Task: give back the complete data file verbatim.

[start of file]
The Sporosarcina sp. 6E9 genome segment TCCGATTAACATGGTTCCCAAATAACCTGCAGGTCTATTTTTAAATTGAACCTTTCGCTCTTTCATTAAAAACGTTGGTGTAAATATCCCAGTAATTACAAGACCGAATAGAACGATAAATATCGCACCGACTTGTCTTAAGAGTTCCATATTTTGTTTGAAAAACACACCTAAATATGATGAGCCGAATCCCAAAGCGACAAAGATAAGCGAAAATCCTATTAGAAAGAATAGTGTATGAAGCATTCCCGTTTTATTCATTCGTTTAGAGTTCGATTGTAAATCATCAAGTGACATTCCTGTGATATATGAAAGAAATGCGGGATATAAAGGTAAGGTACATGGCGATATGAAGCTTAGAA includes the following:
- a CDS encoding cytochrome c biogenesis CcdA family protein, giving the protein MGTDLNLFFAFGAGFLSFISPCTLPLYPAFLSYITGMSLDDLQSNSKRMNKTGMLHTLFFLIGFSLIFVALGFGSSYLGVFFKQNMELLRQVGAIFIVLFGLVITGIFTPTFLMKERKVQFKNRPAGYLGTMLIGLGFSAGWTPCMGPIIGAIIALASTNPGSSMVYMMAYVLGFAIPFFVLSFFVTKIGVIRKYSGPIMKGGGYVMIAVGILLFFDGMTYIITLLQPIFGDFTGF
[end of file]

The Sporosarcina sp. 6E9 genome segment TCCGATTAACATGGTTCCCAAATAACCTGCAGGTCTATTTTTAAATTGAACCTTTCGCTCTTTCATTAAAAACGTTGGTGTAAATATCCCAGTAATTACAAGACCGAATAGAACGATAAATATCGCACCGACTTGTCTTAAGAGTTCCATATTTTGTTTGAAAAACACACCTAAATATGATGAGCCGAATCCCAAAGCGACAAAGATAAGCGAAAATCCTATTAGAAAGAATAGTGTATGAAGCATTCCCGTTTTATTCATTCGTTTAGAGTTCGATTGTAAATCATCAAGTGACATTCCTGTGATATATGAAAGAAATGCGGGATATAAAGGTAAGGTACATGGCGATATGAAGCTTAGAA includes the following:
- a CDS encoding cytochrome c biogenesis CcdA family protein, giving the protein MGTDLNLFFAFGAGFLSFISPCTLPLYPAFLSYITGMSLDDLQSNSKRMNKTGMLHTLFFLIGFSLIFVALGFGSSYLGVFFKQNMELLRQVGAIFIVLFGLVITGIFTPTFLMKERKVQFKNRPAGYLGTMLIGLGFSAGWTPCMGPIIGAIIALASTNPGSSMVYMMAYVLGFAIPFFVLSFFVTKIGVIRKYSGPIMKGGGYVMIAVGILLFFDGMTYIITLLQPIFGDFTGF